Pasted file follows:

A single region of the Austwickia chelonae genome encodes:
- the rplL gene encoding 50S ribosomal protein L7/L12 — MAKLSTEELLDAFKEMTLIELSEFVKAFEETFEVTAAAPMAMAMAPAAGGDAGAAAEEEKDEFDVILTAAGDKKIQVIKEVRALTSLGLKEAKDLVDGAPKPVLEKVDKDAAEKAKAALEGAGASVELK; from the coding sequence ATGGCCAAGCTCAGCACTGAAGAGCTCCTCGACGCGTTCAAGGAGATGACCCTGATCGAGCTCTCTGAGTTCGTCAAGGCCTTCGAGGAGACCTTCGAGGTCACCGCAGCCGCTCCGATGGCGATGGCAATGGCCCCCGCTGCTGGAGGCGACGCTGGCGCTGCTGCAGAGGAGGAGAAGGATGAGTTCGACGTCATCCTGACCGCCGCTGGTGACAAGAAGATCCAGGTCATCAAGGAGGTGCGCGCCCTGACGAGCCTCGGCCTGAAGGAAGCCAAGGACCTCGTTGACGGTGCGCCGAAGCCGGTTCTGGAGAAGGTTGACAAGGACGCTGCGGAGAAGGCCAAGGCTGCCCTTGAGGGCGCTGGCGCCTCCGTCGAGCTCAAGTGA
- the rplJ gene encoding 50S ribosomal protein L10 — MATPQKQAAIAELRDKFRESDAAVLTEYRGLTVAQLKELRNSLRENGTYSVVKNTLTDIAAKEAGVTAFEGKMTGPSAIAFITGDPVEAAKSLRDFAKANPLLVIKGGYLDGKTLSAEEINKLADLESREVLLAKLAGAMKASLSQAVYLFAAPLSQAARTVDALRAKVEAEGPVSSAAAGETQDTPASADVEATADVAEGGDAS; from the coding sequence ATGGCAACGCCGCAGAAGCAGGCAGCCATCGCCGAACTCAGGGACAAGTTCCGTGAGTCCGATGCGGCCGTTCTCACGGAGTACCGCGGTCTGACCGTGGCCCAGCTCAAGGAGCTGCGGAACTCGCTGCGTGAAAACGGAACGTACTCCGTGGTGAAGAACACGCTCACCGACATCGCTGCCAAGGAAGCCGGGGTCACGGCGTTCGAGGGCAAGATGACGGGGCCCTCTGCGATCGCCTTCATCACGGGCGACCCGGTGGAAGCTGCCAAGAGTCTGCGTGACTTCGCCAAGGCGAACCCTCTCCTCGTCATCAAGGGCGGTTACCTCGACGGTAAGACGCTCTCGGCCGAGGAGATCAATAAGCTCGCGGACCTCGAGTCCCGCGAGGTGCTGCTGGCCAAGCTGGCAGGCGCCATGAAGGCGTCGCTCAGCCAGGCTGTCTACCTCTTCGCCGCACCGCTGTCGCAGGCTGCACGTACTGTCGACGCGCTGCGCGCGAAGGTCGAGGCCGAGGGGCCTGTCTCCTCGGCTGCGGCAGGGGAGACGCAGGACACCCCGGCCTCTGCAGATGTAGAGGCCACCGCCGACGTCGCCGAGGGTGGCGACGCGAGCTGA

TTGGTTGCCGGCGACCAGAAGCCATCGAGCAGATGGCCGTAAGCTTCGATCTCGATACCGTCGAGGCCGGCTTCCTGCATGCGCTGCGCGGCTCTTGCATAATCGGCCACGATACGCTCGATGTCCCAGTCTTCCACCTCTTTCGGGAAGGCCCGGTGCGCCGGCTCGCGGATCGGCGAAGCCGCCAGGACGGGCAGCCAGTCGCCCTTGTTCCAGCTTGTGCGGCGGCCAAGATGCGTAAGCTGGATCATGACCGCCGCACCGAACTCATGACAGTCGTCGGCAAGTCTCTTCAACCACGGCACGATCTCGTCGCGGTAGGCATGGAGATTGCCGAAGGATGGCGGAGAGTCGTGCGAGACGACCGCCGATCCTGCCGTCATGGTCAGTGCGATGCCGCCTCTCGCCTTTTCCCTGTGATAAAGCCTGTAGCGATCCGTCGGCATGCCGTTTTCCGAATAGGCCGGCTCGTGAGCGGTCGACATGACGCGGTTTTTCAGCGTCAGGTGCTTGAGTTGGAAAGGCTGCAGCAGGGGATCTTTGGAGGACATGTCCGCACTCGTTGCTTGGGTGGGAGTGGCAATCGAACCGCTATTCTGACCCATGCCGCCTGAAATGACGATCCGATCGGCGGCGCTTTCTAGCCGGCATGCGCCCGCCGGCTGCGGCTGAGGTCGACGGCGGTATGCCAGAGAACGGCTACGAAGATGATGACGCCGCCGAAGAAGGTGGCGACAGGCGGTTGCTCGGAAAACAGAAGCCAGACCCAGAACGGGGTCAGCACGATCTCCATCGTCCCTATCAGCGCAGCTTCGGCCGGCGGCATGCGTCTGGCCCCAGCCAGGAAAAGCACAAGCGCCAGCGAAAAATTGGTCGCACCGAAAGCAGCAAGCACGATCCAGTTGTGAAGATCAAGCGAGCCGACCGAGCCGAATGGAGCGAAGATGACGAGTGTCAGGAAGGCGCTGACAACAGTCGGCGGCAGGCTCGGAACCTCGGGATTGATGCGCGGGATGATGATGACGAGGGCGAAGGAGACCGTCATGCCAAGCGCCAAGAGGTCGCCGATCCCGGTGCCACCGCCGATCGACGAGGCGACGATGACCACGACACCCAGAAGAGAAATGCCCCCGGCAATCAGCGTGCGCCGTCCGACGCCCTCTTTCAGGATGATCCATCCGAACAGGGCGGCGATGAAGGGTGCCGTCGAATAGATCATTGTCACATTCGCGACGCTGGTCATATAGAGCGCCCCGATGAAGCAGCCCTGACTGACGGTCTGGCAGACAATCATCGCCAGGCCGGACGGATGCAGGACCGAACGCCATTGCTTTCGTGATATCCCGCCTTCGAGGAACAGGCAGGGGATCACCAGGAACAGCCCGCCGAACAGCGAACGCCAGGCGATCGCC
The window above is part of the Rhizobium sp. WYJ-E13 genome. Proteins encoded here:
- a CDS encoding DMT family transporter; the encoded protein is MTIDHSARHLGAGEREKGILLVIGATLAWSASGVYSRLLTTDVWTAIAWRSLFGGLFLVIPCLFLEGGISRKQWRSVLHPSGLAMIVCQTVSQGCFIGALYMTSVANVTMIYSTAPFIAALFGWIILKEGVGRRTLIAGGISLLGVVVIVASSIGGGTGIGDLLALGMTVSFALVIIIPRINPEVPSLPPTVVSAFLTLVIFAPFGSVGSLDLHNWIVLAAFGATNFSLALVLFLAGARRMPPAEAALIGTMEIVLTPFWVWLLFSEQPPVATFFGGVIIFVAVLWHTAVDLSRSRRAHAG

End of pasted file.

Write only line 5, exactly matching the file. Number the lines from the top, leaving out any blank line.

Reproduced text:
The window above is part of the Rhizobium sp. WYJ-E13 genome. Proteins encoded here: